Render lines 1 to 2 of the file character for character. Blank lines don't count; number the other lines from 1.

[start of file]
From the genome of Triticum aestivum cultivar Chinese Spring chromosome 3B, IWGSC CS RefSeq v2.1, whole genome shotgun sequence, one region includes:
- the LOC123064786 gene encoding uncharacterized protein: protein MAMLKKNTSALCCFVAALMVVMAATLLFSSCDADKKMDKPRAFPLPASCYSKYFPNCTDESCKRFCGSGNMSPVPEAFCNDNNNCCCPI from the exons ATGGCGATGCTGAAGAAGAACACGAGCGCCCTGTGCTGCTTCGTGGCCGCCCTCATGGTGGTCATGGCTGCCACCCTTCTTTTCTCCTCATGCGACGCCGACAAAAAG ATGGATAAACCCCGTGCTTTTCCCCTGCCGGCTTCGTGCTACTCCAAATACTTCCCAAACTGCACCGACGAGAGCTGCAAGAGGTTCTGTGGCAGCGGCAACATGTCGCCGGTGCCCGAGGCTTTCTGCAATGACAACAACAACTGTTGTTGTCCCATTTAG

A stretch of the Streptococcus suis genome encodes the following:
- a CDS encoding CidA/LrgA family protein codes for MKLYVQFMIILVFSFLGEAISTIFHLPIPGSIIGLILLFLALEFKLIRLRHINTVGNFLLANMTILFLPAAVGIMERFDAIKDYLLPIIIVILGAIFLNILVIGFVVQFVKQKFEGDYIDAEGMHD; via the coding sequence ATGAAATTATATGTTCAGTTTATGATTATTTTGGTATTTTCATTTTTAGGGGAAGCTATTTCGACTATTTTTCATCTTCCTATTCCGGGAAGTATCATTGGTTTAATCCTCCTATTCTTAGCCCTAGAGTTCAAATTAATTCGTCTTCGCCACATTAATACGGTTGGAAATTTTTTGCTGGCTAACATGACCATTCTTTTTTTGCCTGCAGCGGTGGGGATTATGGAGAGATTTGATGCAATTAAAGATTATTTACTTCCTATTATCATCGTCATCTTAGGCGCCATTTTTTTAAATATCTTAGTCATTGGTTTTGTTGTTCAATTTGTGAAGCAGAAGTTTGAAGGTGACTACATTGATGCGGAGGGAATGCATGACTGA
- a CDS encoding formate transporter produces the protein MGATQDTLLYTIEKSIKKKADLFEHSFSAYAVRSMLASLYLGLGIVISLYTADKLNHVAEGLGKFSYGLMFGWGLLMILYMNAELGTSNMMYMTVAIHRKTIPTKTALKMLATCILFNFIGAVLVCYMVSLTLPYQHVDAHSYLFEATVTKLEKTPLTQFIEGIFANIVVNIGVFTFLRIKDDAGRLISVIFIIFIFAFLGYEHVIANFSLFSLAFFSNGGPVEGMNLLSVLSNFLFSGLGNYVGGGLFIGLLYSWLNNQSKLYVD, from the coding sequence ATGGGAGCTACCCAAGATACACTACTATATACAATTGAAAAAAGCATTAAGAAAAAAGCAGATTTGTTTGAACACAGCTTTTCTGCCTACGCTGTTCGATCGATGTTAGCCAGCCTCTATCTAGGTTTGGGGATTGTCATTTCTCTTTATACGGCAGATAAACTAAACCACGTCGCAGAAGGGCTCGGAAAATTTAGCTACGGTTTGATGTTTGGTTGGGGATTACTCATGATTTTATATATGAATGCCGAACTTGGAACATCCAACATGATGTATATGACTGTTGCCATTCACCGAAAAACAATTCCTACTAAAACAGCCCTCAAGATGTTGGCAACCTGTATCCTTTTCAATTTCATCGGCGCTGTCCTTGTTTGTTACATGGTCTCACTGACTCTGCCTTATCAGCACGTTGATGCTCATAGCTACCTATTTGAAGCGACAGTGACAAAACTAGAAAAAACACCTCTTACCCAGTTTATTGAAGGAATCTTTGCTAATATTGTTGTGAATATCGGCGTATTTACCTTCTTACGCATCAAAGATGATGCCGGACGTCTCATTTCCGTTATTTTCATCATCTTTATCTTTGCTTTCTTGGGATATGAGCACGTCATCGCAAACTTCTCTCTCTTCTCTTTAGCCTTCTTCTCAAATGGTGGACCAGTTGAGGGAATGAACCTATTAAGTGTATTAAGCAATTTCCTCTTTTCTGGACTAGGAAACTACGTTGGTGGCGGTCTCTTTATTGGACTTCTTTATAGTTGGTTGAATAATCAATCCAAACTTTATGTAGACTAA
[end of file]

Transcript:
From the genome of Triticum aestivum cultivar Chinese Spring chromosome 3B, IWGSC CS RefSeq v2.1, whole genome shotgun sequence, one region includes:
- the LOC123064786 gene encoding uncharacterized protein: protein MAMLKKNTSALCCFVAALMVVMAATLLFSSCDADKKMDKPRAFPLPASCYSKYFPNCTDESCKRFCGSGNMSPVPEAFCNDNNNCCCPI from the exons ATGGCGATGCTGAAGAAGAACACGAGCGCCCTGTGCTGCTTCGTGGCCGCCCTCATGGTGGTCATGGCTGCCACCCTTCTTTTCTCCTCATGCGACGCCGACAAAAAG ATGGATAAACCCCGTGCTTTTCCCCTGCCGGCTTCGTGCTACTCCAAATACTTCCCAAACTGCACCGACGAGAGCTGCAAGAGGTTCTGTGGCAGCGGCAACATGTCGCCGGTGCCCGAGGCTTTCTGCAATGACAACAACAACTGTTGTTGTCCCATTTAG